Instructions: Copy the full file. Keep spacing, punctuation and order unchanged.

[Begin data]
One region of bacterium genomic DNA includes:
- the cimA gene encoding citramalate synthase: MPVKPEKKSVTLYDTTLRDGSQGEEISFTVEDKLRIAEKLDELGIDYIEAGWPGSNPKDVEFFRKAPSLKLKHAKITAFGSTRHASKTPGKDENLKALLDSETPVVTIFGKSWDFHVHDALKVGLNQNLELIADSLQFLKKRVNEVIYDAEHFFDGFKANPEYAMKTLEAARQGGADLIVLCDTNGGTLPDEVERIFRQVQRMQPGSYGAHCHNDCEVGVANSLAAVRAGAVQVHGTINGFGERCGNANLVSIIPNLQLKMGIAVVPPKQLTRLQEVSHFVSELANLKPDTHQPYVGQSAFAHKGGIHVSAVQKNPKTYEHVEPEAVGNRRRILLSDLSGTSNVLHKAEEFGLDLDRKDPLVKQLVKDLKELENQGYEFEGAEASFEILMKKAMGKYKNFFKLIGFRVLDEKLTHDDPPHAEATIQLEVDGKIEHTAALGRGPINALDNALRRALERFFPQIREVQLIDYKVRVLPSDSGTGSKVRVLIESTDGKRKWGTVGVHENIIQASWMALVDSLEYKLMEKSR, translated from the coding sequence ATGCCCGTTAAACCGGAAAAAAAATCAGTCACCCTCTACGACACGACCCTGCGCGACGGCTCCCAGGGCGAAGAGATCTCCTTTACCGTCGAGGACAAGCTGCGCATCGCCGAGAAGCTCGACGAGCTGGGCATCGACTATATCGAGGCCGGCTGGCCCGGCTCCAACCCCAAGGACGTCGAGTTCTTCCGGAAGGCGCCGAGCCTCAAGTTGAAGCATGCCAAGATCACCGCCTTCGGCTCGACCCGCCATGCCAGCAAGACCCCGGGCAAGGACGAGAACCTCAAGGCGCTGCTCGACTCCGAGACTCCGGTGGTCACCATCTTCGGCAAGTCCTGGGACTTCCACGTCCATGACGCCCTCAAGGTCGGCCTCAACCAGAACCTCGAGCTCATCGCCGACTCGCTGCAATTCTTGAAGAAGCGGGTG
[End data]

One region of bacterium genomic DNA includes:
- the cimA gene encoding citramalate synthase: MPVKPEKKSVTLYDTTLRDGSQGEEISFTVEDKLRIAEKLDELGIDYIEAGWPGSNPKDVEFFRKAPSLKLKHAKITAFGSTRHASKTPGKDENLKALLDSETPVVTIFGKSWDFHVHDALKVGLNQNLELIADSLQFLKKRVNEVIYDAEHFFDGFKANPEYAMKTLEAARQGGADLIVLCDTNGGTLPDEVERIFRQVQRMQPGSYGAHCHNDCEVGVANSLAAVRAGAVQVHGTINGFGERCGNANLVSIIPNLQLKMGIAVVPPKQLTRLQEVSHFVSELANLKPDTHQPYVGQSAFAHKGGIHVSAVQKNPKTYEHVEPEAVGNRRRILLSDLSGTSNVLHKAEEFGLDLDRKDPLVKQLVKDLKELENQGYEFEGAEASFEILMKKAMGKYKNFFKLIGFRVLDEKLTHDDPPHAEATIQLEVDGKIEHTAALGRGPINALDNALRRALERFFPQIREVQLIDYKVRVLPSDSGTGSKVRVLIESTDGKRKWGTVGVHENIIQASWMALVDSLEYKLMEKSR, translated from the coding sequence ATGCCCGTTAAACCGGAAAAAAAATCAGTCACCCTCTACGACACGACCCTGCGCGACGGCTCCCAGGGCGAAGAGATCTCCTTTACCGTCGAGGACAAGCTGCGCATCGCCGAGAAGCTCGACGAGCTGGGCATCGACTATATCGAGGCCGGCTGGCCCGGCTCCAACCCCAAGGACGTCGAGTTCTTCCGGAAGGCGCCGAGCCTCAAGTTGAAGCATGCCAAGATCACCGCCTTCGGCTCGACCCGCCATGCCAGCAAGACCCCGGGCAAGGACGAGAACCTCAAGGCGCTGCTCGACTCCGAGACTCCGGTGGTCACCATCTTCGGCAAGTCCTGGGACTTCCACGTCCATGACGCCCTCAAGGTCGGCCTCAACCAGAACCTCGAGCTCATCGCCGACTCGCTGCAATTCTTGAAGAAGCGGGTG